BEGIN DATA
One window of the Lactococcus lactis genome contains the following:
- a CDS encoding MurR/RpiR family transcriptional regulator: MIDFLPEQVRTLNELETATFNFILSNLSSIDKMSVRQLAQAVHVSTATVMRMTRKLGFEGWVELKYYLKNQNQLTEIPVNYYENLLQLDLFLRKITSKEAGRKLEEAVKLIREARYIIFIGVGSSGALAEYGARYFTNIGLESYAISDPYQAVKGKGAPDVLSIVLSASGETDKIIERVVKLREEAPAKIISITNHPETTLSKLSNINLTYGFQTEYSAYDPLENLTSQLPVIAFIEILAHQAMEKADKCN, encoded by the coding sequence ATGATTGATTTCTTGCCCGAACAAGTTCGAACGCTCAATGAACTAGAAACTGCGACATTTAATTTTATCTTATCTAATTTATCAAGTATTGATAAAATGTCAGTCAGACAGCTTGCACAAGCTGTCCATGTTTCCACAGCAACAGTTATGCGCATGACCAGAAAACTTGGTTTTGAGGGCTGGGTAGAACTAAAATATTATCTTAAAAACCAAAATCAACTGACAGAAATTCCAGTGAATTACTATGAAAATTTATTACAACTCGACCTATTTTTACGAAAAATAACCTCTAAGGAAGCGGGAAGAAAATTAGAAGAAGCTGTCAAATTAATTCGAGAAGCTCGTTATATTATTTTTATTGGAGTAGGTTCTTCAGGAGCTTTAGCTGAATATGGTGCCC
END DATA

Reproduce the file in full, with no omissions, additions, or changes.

One window of the Lactococcus lactis genome contains the following:
- a CDS encoding MurR/RpiR family transcriptional regulator: MIDFLPEQVRTLNELETATFNFILSNLSSIDKMSVRQLAQAVHVSTATVMRMTRKLGFEGWVELKYYLKNQNQLTEIPVNYYENLLQLDLFLRKITSKEAGRKLEEAVKLIREARYIIFIGVGSSGALAEYGARYFTNIGLESYAISDPYQAVKGKGAPDVLSIVLSASGETDKIIERVVKLREEAPAKIISITNHPETTLSKLSNINLTYGFQTEYSAYDPLENLTSQLPVIAFIEILAHQAMEKADKCN, encoded by the coding sequence ATGATTGATTTCTTGCCCGAACAAGTTCGAACGCTCAATGAACTAGAAACTGCGACATTTAATTTTATCTTATCTAATTTATCAAGTATTGATAAAATGTCAGTCAGACAGCTTGCACAAGCTGTCCATGTTTCCACAGCAACAGTTATGCGCATGACCAGAAAACTTGGTTTTGAGGGCTGGGTAGAACTAAAATATTATCTTAAAAACCAAAATCAACTGACAGAAATTCCAGTGAATTACTATGAAAATTTATTACAACTCGACCTATTTTTACGAAAAATAACCTCTAAGGAAGCGGGAAGAAAATTAGAAGAAGCTGTCAAATTAATTCGAGAAGCTCGTTATATTATTTTTATTGGAGTAGGTTCTTCAGGAGCTTTAGCTGAATATGGTGCCC